(7) A person shall not knowingly permit a motor vehicle owned by the person to be operated upon a highway or other place open to the general public or generally accessible to motor vehicles, including an area designated for the parking of vehicles, within this state, by a person whose license or registration certificate is suspended or revoked, whose application for license has been denied, or who has never been licensed except as permitted by this act. If a person permitted to operate a motor vehicle in violation of this subsection causes the serious impairment of a body function of another person by operation of that motor vehicle, the person knowingly permitting the operation of that motor vehicle is guilty of a felony punishable by imprisonment for not more than 2 years, or a fine of not less than $1,000.00 or more than $5,000.00, or both. If a person permitted to operate a motor vehicle in violation of this subsection causes the death of another person by operation of that motor vehicle, the person knowingly permitting the operation of that motor vehicle is guilty of a felony punishable by imprisonment for not more than 5 years, or a fine of not less than $1,000.00 or more than $5,000.00, or both.

  (8) If the prosecuting attorney intends to seek an enhanced sentence under this section based upon the defendant having 1 or more prior convictions, the prosecuting attorney shall include on the complaint and information, or an amended complaint and information, filed in district court, circuit court, municipal court, or family division of circuit court, a statement listing the defendant’s prior convictions.

The elements required to get a conviction for DWLS or DWLR are a person has to have 1. A suspended or revoked license and 2. The person was operating a motor vehicle on a public highway or other open place to the public. These other open places include a parking lot. I saw a kid run a stop sign at a local Meijer’s store and he was pulled over and issued a citation because it was considered an open place to the public.

When it comes to these types of cases, a person’s guilt or innocence is usually clear. Rarely have we seen someone come into our office and tell us they were issued a DWLS or DWLR misdemeanor ticket when they were caught driving. It is not tough for a local prosecutor to prove you were driving a car or truck when the police officer catches you red-handed.

This doesn’t mean your case can’t be won. There are times where the Secretary of State has had a technical glitch and we have even seen times where a person gave a law enforcement officer a fake name when they were pulled over and a poor innocent person gets notice of a court date.

If you can’t win your case, a great criminal defense attorney can skillfully argue and persuade city attorneys and local judges that the situation and circumstances that led to the arrest call for a reduction or dismissal of the charges. The Criminal Defense Law Center of West Michigan will stop at nothing to make sure all mitigating factors are presented to the local prosecutor in order to get you the best results possible!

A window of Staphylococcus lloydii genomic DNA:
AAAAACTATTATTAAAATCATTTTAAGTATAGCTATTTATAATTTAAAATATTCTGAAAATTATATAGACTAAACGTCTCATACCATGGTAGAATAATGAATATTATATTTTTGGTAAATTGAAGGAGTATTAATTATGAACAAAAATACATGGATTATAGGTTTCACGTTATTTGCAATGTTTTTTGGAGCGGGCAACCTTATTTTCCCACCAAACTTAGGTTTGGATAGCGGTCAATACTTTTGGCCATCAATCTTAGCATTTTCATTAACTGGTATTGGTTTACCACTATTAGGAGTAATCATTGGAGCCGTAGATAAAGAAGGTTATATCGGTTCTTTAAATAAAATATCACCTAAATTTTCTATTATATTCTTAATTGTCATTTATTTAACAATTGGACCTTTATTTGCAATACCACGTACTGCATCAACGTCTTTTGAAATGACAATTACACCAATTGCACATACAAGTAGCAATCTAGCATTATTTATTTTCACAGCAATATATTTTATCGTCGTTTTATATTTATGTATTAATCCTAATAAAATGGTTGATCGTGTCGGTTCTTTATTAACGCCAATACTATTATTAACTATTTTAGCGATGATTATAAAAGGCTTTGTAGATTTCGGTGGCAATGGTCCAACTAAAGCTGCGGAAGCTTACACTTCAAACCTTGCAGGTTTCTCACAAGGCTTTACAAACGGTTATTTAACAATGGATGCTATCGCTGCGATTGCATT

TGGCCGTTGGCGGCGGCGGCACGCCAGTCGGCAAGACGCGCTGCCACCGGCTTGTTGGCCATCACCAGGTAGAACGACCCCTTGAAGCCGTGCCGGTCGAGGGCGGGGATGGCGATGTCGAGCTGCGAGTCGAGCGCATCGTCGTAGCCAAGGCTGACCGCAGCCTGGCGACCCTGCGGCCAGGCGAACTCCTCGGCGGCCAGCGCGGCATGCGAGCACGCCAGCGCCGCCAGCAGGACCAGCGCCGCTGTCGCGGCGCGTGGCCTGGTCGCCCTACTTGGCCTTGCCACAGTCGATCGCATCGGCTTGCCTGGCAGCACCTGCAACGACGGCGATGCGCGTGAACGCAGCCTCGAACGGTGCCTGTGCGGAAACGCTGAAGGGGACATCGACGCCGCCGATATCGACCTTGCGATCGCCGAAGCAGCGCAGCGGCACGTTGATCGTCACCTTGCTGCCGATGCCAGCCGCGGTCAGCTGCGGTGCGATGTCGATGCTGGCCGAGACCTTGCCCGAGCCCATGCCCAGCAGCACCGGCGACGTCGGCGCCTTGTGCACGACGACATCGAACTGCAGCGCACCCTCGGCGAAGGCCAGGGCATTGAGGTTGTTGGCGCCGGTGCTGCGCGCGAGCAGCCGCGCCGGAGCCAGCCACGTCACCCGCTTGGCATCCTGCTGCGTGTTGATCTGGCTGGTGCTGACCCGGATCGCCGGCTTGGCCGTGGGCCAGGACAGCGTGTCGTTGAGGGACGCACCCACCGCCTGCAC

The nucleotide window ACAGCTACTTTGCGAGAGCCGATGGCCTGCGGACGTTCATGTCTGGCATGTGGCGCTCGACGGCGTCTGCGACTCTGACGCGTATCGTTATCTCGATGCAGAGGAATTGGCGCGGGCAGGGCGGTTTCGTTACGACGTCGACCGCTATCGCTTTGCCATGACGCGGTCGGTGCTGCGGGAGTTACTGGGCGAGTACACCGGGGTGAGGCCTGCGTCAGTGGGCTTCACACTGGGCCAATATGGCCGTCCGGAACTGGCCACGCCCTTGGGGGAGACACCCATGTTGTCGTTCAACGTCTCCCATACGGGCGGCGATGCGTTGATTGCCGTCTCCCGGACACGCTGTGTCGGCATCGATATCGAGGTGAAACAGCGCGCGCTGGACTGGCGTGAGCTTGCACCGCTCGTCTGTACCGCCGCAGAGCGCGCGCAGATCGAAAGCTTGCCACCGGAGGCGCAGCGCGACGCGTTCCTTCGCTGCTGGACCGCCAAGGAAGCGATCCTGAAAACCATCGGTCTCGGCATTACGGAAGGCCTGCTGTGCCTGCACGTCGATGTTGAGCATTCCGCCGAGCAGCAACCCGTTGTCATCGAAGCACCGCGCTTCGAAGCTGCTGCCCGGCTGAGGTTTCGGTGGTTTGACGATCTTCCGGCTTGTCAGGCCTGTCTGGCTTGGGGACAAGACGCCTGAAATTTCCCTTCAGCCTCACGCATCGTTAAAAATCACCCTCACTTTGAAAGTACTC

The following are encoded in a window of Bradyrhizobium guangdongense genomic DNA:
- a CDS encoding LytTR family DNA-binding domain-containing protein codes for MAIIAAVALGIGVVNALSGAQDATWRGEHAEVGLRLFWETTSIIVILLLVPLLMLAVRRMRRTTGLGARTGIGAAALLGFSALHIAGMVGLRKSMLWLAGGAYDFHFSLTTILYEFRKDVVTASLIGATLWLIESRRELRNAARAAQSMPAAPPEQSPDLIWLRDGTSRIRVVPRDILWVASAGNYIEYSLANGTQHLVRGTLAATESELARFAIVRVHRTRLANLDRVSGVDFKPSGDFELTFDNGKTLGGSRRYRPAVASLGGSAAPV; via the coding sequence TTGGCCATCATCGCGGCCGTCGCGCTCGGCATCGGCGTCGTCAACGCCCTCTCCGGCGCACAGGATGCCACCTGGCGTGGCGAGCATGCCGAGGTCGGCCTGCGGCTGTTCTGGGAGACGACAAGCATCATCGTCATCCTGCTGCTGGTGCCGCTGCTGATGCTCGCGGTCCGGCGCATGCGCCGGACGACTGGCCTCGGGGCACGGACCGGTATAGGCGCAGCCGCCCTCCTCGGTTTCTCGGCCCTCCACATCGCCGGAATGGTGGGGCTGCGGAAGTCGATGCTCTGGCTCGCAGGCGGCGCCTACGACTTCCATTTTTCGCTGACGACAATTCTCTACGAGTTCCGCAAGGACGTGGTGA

Criminal Penalties in Michigan for Driving While License Suspended

A lot of people are shocked to find out the ticket they gave was not for a civil infraction but was a misdemeanor criminal offense that requires to them come to court. If you have a trial, the case will be held in front of a district court judge. You cannot afford to have a trial without a talented criminal defense attorney by your side. Trying a case by yourself would be the absolute worst possible thing to do! A person who is foolish enough to do this is putting their future well being in serious jeopardy.

Penalties for First Offense DWLS or DWLR

If you are convicted for a first offense of Driving While License Suspended or Driving While License Revoked, you will be facing up to 93 days in jail and a fine of up to $500. It is very rare that a person goes to jail for a first offense conviction of this charge. Do not hire a lawyer for this charge because they tell you they can keep you out of jail. You could go into court and enter a guilty plea at your arraignment and not be at risk of incarceration. The goal here is to have your lawyer fight for a dismissal or an acquittal at trial. The next objective is to get a lesser offense that will allow you to not have any restrictions on your ability to drive legally.

If trying to get a plea deal is in our client’s best interest, we try to get the city attorney to agree to let our client plea guilty to the charge of No Valid Operator’s License on Person. This law is found at MCL 257.301.

One possible outcome is a charge reduction from a first offense DWLS or DWLR to a No Valid Operator’s License on Person. This charge is codified in MCL 257.301.  The common legal lingo for this charge is “No Ops.” While this charge is still a misdemeanor crime, there is no license suspension attached as a penalty to being convicted of this crime.  It also makes getting probation as part of your sentence even lower. The other major advantage of this plea deal is there are no points added to your driver’s license. So, unless an acquittal is possible in a case, this is the next best possible resolution.

Penalties for a Second Offense DWLS or DWLR